Sadly, after many years of great weather, this year the event received a complete soaking due to the remnants of hurricane Maria. Though the weather dampened everything, animal and people alike, it didn’t dampen the enthusiasm of the farmers and young breeders.

Despite the weather, the atmosphere was a festive one. Of course there was a small local traditional band playing and the air was fragrant with hot homemade stews, sausages and lamb steaks. Never to be forgotten at any German gathering, an entire table of delicious homemade cakes. Local vendors set up booths and sold various hand made products like  cattle bells and sheep’s wool items.  An amazing weaver from Miesbach brought her traditional Bavarian style loom carpets while women carded and spun wool. For the children a class was offered on felting wool and they really enjoyed.

Representing Schliersee was Franz Leitner (junior). His families beautiful farm, Kirchbergerhof is located in the  Fischhausen part of Schliersee. Franz was showing his magnificent Alpine Steinschaff. Through this event I learned In 2009 the Alpines Steinschaf was named “endangered livestock breed of the year” so its cultivation and care are very important to the breeds survival. It was great to be there in support of a fellow Schlierseer.

What stole my heart were the happy faces of the young breeders, Jungzuchter, who were showing their sheep for the first time. Watching the connection of these young children and their much loved and trusting sheep was precious. The joy of the parents and grandparents who could share their passion for animal husbandry was written all over their faces. These traditions of local farming if not taught and shared might one day might sadly die out. Sharing and teaching them to the younger generations helps to keep the traditions alive. Their joy just fills you with pride for this beautiful alpine land and its people.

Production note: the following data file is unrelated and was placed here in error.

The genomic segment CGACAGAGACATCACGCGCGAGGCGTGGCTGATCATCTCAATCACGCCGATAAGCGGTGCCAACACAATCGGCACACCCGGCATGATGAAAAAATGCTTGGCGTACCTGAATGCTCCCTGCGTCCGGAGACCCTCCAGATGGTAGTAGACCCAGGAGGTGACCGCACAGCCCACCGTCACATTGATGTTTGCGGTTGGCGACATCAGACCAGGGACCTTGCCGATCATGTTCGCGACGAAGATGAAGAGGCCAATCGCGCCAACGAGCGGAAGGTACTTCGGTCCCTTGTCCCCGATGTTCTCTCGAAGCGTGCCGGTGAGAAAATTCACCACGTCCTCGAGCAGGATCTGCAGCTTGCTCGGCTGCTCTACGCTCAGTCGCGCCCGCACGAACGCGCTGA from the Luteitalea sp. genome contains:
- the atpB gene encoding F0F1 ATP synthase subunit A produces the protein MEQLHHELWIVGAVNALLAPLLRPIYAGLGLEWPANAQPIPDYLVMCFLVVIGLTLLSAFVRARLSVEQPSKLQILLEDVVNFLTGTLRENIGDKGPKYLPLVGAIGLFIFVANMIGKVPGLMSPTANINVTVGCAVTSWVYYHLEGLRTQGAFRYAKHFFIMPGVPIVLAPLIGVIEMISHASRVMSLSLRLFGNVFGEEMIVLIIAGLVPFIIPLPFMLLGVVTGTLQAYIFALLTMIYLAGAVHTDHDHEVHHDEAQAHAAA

I am sure there were technical aspects of a Schafprämierung which were very important for the health of these local breeds but for me it was the joy of community that I most took away from the day. The excitement of seeing the results of the years hard work, breeding and caring for these sweet faced creatures. The sheep were definitely the stars and their personalities shined through. Many of the sheep tried nibbling on the serious judges aprons causing them to break from their important stoic roles into warm laughter.

 

 

The judges took great care to check each animal thoroughly for particular signs of good breeding. The health and care given to every animal was judged accordingly to a strict standard.

 

Unfortunately, although I was properly attired for the weather, myself and my camera encased in gore-tex for protection I ended up getting soaked to the skin which sadly brought and end to my visit.

 

 

For more information on Schafprämierung and events:
http://www.alpinetgheep.com/news-bayern.html

To learn how you can stay at the beautiful Kirchbergerhof farm:

http://www.kirchbergerhof.info/frame-index.html

 

 

Laura Boston-Thek Laura Boston-Thek

American artist, photographer and professional wanderer who, after 20 years of roaming, put down roots in a 100 year old Bavarian farmhouse and fell in love with the Alpine village and its residents (both 2-legged and 4-legged).